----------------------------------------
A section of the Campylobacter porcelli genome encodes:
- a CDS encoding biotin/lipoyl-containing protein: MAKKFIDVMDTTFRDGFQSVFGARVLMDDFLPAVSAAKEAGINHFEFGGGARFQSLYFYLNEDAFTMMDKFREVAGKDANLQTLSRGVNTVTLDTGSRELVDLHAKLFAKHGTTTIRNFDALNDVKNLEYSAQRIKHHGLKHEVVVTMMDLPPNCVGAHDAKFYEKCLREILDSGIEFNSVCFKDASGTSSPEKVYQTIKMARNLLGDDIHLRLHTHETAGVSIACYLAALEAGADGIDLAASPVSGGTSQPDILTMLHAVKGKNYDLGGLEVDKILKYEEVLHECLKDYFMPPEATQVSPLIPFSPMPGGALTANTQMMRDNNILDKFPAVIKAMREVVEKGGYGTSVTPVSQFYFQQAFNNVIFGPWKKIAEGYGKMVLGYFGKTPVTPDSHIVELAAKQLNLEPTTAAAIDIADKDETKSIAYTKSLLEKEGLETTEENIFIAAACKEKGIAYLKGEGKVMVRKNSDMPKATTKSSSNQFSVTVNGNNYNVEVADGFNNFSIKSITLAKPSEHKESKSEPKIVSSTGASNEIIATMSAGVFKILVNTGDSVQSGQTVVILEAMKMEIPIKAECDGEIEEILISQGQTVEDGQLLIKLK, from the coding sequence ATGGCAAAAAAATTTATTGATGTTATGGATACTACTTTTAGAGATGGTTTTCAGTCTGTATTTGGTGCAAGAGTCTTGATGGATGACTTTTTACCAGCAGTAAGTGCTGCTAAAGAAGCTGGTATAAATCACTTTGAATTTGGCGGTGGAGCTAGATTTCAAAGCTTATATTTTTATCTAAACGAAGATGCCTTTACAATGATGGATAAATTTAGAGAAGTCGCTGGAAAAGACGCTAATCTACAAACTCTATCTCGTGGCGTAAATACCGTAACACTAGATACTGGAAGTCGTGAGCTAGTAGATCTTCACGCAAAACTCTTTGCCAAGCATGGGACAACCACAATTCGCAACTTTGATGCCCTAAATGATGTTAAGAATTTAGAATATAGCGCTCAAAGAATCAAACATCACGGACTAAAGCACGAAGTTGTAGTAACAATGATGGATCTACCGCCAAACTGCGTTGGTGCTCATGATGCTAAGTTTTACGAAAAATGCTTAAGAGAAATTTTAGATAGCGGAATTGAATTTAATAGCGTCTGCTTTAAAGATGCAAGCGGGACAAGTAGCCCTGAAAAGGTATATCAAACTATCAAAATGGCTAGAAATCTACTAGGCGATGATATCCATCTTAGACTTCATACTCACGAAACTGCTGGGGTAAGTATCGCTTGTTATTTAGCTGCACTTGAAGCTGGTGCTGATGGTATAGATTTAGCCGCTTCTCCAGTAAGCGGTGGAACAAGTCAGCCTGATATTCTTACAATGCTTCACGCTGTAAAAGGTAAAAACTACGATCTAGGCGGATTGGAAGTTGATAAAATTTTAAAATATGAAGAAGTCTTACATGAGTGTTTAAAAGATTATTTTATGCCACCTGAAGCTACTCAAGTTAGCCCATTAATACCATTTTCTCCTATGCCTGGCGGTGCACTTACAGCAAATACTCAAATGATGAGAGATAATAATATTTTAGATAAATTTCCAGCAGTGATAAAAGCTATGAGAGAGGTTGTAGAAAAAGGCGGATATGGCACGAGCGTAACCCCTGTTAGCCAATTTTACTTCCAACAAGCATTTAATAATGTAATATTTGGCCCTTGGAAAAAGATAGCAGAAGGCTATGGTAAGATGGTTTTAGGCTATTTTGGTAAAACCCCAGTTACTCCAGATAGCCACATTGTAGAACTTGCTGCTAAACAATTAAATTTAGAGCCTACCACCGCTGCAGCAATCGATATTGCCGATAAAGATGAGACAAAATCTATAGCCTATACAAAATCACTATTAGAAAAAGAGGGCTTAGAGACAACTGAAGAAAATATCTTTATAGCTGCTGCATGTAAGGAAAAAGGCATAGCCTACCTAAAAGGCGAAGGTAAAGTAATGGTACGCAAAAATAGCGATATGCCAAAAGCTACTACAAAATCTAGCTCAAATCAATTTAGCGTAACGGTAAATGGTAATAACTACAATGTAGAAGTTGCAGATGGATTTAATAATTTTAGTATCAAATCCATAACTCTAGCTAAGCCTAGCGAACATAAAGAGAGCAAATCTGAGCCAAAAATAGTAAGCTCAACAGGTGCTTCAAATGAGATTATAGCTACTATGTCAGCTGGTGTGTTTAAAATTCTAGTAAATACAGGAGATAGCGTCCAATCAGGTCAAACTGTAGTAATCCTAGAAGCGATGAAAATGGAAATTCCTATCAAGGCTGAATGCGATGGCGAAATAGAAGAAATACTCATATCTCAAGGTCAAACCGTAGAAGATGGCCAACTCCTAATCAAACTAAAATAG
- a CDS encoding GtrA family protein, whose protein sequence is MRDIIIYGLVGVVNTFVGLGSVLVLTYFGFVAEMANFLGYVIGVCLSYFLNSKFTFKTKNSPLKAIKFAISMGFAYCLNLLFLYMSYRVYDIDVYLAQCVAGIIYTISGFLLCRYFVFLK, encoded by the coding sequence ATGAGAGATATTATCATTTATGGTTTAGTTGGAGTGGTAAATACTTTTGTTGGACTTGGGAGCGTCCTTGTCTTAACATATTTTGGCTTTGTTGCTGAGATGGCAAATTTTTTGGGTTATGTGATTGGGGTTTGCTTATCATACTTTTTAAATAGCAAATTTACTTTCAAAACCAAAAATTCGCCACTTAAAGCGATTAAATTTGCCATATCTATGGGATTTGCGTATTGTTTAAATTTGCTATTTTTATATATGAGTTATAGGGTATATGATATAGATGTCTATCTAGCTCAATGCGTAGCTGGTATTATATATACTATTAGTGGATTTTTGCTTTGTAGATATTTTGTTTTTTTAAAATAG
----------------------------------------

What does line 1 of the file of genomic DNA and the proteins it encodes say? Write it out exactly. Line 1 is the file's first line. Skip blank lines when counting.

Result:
A section of the Campylobacter porcelli genome encodes: